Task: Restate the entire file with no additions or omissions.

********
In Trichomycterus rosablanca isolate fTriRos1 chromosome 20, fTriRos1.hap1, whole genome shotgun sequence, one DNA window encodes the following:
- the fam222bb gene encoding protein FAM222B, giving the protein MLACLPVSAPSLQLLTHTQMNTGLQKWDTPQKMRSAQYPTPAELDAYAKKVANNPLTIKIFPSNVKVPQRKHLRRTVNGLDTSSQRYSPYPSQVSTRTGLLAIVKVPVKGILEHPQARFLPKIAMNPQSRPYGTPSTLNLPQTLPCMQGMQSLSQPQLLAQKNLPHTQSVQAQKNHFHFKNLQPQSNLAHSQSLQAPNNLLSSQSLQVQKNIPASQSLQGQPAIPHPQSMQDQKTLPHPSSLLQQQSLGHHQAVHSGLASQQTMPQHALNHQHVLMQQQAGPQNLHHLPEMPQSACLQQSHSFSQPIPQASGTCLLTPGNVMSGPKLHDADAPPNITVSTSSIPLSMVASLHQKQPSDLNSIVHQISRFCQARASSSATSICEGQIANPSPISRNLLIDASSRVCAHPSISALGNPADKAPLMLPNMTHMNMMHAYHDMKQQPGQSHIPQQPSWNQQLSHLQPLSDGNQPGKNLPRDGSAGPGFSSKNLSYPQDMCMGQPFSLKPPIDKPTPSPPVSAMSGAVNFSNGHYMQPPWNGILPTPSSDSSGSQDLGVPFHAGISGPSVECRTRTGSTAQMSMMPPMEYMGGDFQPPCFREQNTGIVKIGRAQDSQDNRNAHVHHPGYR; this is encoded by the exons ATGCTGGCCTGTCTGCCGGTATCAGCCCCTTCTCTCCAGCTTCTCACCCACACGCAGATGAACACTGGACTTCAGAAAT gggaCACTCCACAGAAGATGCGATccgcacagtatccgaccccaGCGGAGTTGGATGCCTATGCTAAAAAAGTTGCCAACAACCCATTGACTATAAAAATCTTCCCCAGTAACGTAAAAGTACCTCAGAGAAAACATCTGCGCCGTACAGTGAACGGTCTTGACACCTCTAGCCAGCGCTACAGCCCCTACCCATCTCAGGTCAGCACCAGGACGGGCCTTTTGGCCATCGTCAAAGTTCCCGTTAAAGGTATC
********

In Trichomycterus rosablanca isolate fTriRos1 chromosome 20, fTriRos1.hap1, whole genome shotgun sequence, one DNA window encodes the following:
- the fam222bb gene encoding protein FAM222B, giving the protein MLACLPVSAPSLQLLTHTQMNTGLQKWDTPQKMRSAQYPTPAELDAYAKKVANNPLTIKIFPSNVKVPQRKHLRRTVNGLDTSSQRYSPYPSQVSTRTGLLAIVKVPVKGILEHPQARFLPKIAMNPQSRPYGTPSTLNLPQTLPCMQGMQSLSQPQLLAQKNLPHTQSVQAQKNHFHFKNLQPQSNLAHSQSLQAPNNLLSSQSLQVQKNIPASQSLQGQPAIPHPQSMQDQKTLPHPSSLLQQQSLGHHQAVHSGLASQQTMPQHALNHQHVLMQQQAGPQNLHHLPEMPQSACLQQSHSFSQPIPQASGTCLLTPGNVMSGPKLHDADAPPNITVSTSSIPLSMVASLHQKQPSDLNSIVHQISRFCQARASSSATSICEGQIANPSPISRNLLIDASSRVCAHPSISALGNPADKAPLMLPNMTHMNMMHAYHDMKQQPGQSHIPQQPSWNQQLSHLQPLSDGNQPGKNLPRDGSAGPGFSSKNLSYPQDMCMGQPFSLKPPIDKPTPSPPVSAMSGAVNFSNGHYMQPPWNGILPTPSSDSSGSQDLGVPFHAGISGPSVECRTRTGSTAQMSMMPPMEYMGGDFQPPCFREQNTGIVKIGRAQDSQDNRNAHVHHPGYR; this is encoded by the exons ATGCTGGCCTGTCTGCCGGTATCAGCCCCTTCTCTCCAGCTTCTCACCCACACGCAGATGAACACTGGACTTCAGAAAT gggaCACTCCACAGAAGATGCGATccgcacagtatccgaccccaGCGGAGTTGGATGCCTATGCTAAAAAAGTTGCCAACAACCCATTGACTATAAAAATCTTCCCCAGTAACGTAAAAGTACCTCAGAGAAAACATCTGCGCCGTACAGTGAACGGTCTTGACACCTCTAGCCAGCGCTACAGCCCCTACCCATCTCAGGTCAGCACCAGGACGGGCCTTTTGGCCATCGTCAAAGTTCCCGTTAAAGGTATC